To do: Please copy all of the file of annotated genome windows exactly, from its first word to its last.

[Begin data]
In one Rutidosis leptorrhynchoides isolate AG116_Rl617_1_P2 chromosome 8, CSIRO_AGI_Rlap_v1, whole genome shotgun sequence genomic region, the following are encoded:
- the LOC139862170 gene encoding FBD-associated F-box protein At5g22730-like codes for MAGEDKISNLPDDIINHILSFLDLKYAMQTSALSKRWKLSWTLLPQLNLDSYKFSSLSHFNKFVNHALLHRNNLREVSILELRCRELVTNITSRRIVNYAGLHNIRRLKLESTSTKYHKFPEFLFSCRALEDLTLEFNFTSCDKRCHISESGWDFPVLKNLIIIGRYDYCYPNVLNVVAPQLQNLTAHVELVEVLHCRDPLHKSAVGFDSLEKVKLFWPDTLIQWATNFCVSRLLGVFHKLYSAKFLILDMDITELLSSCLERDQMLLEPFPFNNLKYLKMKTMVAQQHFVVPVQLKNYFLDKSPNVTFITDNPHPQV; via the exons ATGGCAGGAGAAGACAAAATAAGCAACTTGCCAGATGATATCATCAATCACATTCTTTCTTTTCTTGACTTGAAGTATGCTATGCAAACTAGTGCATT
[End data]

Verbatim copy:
In one Rutidosis leptorrhynchoides isolate AG116_Rl617_1_P2 chromosome 8, CSIRO_AGI_Rlap_v1, whole genome shotgun sequence genomic region, the following are encoded:
- the LOC139862170 gene encoding FBD-associated F-box protein At5g22730-like codes for MAGEDKISNLPDDIINHILSFLDLKYAMQTSALSKRWKLSWTLLPQLNLDSYKFSSLSHFNKFVNHALLHRNNLREVSILELRCRELVTNITSRRIVNYAGLHNIRRLKLESTSTKYHKFPEFLFSCRALEDLTLEFNFTSCDKRCHISESGWDFPVLKNLIIIGRYDYCYPNVLNVVAPQLQNLTAHVELVEVLHCRDPLHKSAVGFDSLEKVKLFWPDTLIQWATNFCVSRLLGVFHKLYSAKFLILDMDITELLSSCLERDQMLLEPFPFNNLKYLKMKTMVAQQHFVVPVQLKNYFLDKSPNVTFITDNPHPQV; via the exons ATGGCAGGAGAAGACAAAATAAGCAACTTGCCAGATGATATCATCAATCACATTCTTTCTTTTCTTGACTTGAAGTATGCTATGCAAACTAGTGCATT